Savannah Ga. Votes To Decriminalize Marijuana
By Roger Malespin
The city of Savannah, Georgia became the third city in the state to lessen the penalties for possession of small amounts of marijuana last week. The vote was nearly unanimous, and the main reason cited was Georgia’s highly disproportionate amount of black males arrested for minor possession. The measure has been a focus of Alderman Van Johnson, who has been resolute in his progress towards criminal justice reform in the state.
“It’s an opportunity to increase education, employment, housing,” he said.
The move follows similar changes adopted in Atlanta and DeKalb county. There are a number of state senators who are looking to decriminalization as a means to combat increasing gang violence across the state, and eliminating unfair, long term consequences for simple possession. State senator Curt Thompson cited a projected $340 million in potential revenue to be had, which legislators would put toward much needed funding for transportation and education.
“It would be 50 percent for transportation, which could go to mass transit, or roads, and then 50 percent to the Hope Scholarship,” Thompson said.
It should be noted, however, that the move in Savannah was strictly for reducing small possession penalties in that city only, and there was no talk of statewide legalization. Georgia still faces strong opposition to statewide marijuana motions, even from some of the Democratic lawmakers. Last year, Thompson proposed similar legislation but it failed to garner significant support.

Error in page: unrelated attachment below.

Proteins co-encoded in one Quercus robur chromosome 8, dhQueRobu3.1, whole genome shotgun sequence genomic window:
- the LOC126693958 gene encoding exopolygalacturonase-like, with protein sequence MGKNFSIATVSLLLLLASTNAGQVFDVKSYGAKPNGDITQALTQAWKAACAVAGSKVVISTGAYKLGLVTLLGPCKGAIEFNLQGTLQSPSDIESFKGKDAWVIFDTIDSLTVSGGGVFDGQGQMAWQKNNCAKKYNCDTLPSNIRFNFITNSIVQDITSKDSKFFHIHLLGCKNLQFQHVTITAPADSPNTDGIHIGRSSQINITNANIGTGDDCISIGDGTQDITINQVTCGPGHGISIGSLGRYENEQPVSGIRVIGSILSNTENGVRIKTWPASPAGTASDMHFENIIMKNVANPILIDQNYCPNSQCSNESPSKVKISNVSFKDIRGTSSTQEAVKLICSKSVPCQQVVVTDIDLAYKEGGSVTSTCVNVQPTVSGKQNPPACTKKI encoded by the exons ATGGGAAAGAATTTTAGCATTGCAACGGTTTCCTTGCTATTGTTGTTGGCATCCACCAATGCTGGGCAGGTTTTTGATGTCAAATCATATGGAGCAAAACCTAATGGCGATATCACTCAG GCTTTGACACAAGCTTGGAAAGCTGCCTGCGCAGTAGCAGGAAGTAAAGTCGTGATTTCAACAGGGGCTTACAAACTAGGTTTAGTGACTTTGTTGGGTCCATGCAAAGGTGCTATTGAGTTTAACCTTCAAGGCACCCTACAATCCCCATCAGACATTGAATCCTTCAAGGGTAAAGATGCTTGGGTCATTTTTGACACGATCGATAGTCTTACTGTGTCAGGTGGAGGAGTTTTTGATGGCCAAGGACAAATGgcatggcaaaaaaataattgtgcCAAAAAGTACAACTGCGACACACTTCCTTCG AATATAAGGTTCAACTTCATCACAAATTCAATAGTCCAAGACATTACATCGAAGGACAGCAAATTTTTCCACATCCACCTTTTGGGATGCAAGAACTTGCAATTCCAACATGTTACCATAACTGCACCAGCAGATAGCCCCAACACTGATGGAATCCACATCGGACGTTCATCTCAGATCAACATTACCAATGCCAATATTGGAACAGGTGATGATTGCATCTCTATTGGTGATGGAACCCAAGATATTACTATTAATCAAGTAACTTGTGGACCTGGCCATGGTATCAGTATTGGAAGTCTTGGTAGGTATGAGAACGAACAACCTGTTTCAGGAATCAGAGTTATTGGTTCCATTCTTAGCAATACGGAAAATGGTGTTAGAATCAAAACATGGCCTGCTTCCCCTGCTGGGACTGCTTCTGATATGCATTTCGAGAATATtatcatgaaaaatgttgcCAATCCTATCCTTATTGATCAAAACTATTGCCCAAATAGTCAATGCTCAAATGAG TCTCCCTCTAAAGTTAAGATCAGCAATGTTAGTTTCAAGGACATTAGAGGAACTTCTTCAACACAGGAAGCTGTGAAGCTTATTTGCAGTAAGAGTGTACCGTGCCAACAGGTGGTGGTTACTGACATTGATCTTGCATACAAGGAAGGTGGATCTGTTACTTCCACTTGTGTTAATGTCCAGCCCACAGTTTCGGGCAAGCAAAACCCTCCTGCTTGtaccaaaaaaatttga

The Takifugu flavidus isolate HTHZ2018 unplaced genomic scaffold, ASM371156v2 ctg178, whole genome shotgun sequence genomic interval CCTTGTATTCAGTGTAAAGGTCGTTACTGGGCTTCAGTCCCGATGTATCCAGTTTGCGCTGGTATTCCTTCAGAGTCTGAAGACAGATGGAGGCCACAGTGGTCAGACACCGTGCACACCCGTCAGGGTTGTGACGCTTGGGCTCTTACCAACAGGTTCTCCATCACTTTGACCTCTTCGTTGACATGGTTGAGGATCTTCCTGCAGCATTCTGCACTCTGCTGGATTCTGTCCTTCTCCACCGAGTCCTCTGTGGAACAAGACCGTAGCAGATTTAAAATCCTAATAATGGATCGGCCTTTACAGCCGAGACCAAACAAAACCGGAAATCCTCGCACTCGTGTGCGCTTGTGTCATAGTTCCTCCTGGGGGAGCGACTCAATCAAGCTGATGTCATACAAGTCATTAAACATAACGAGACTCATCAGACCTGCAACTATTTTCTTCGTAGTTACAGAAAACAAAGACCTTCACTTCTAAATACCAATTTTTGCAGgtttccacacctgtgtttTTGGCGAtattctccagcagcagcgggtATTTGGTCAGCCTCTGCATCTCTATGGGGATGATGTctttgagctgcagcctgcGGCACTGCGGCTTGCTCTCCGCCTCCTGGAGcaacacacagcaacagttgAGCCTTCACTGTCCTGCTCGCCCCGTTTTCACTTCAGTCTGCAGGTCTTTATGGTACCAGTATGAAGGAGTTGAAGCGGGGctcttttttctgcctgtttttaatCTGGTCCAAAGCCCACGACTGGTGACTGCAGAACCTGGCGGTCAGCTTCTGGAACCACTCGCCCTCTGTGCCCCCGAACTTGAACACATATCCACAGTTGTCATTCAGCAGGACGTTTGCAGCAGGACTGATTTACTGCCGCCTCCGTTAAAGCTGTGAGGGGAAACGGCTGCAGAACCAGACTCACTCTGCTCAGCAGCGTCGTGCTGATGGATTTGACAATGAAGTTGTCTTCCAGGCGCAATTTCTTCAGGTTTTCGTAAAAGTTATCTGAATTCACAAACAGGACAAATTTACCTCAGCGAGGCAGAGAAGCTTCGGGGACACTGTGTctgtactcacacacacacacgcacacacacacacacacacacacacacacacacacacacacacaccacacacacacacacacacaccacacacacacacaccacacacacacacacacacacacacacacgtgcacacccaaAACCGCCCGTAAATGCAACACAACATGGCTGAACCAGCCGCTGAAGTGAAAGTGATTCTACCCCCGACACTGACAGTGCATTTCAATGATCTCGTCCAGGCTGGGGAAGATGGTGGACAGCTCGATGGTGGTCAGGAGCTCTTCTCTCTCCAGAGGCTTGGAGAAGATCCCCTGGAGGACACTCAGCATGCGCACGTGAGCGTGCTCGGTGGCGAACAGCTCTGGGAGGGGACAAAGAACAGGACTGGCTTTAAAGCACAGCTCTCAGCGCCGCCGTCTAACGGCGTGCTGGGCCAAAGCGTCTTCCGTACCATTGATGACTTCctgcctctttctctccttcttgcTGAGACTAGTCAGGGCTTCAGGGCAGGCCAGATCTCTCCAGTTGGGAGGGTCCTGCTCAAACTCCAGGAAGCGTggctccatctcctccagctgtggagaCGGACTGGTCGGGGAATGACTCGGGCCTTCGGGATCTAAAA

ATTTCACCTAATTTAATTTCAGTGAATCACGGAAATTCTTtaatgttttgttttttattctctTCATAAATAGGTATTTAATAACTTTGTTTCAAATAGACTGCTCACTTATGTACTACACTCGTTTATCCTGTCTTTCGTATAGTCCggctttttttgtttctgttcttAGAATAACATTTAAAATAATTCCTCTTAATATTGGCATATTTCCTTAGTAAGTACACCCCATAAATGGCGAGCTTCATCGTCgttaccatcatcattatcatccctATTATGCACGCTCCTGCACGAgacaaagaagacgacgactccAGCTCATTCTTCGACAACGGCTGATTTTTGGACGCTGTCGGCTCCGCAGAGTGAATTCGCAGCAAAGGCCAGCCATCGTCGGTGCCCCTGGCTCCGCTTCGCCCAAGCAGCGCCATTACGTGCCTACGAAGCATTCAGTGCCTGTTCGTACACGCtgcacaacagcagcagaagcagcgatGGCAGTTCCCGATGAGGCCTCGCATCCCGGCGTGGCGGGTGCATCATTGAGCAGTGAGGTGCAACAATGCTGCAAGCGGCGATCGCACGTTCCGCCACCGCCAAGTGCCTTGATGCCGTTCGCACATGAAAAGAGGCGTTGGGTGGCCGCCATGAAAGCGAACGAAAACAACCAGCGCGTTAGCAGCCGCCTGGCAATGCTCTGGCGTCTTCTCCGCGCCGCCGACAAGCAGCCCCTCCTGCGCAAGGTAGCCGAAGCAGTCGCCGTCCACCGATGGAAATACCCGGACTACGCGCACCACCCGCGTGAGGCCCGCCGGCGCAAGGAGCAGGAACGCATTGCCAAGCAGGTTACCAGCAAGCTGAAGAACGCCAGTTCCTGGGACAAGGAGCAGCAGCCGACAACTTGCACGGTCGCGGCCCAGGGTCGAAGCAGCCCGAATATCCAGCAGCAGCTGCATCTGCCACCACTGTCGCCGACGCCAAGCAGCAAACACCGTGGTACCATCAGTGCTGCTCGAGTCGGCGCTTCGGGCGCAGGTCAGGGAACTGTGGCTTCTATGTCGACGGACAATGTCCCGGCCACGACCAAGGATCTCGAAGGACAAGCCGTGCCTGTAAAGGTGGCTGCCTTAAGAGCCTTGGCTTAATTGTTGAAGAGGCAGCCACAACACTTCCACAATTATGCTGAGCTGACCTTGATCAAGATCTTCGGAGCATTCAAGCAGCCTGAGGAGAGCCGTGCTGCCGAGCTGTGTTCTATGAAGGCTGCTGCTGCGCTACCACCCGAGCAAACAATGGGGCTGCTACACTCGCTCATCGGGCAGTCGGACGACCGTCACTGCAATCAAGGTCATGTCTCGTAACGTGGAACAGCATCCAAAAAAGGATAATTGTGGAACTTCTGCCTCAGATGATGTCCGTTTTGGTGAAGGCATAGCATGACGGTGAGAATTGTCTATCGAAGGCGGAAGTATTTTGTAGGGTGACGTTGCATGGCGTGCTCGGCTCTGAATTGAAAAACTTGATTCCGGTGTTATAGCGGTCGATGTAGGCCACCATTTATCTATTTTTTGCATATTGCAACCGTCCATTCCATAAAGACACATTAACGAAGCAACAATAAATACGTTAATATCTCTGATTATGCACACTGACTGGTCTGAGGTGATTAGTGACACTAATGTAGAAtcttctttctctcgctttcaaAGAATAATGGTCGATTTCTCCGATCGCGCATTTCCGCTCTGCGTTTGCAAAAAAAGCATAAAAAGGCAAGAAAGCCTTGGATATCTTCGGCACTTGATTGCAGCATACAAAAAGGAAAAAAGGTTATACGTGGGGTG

Georgia currently has very stiff penalties for simple possession, which include up to a year in prison, a $1,000 fine, and suspension of one’s driver’s license. The new measure in Savannah allows the possibilty of a $150 fine and posssibilty of no arrest.
While this may seem like a small victory at the moment, it’s a fairly big crack in the old school, hard on drugs armor the state has been known for. Alderman Johnson is focused on cultivating young citizens into productive adults, which he says is greatly hampered by current marijuana laws.
“As we look at these issues of criminality, we have to look at the reasons younger people—and some older people—are prevented from becoming self-sustaining adults. “For many of them, that indiscretion, that spot on their record, is preventing them from achieving the Savannah dream,” he said.
These sentiments were echoed by Interim Police Chief Mark Revenew, who said “it puts a burden on these young kids, who, 20 years down the road, they’re trying to get a respectable job and they find themselves with the scarlet letter... a lot of kids make dumb mistakes, and I don’t think they should carry that burden.”
Another benefit of legalization would be the streamlining of the crowded courts and police funding allocation. Hundreds of hours and thousands of dollars per year would be saved by police, who would be free to focus on actual crimes.
The nation’s perception of recreational marijuana is rapidly changing, and Georgia, though progressing slower, has the potential to become a major ally in the fight for nationwide legalization if support continues.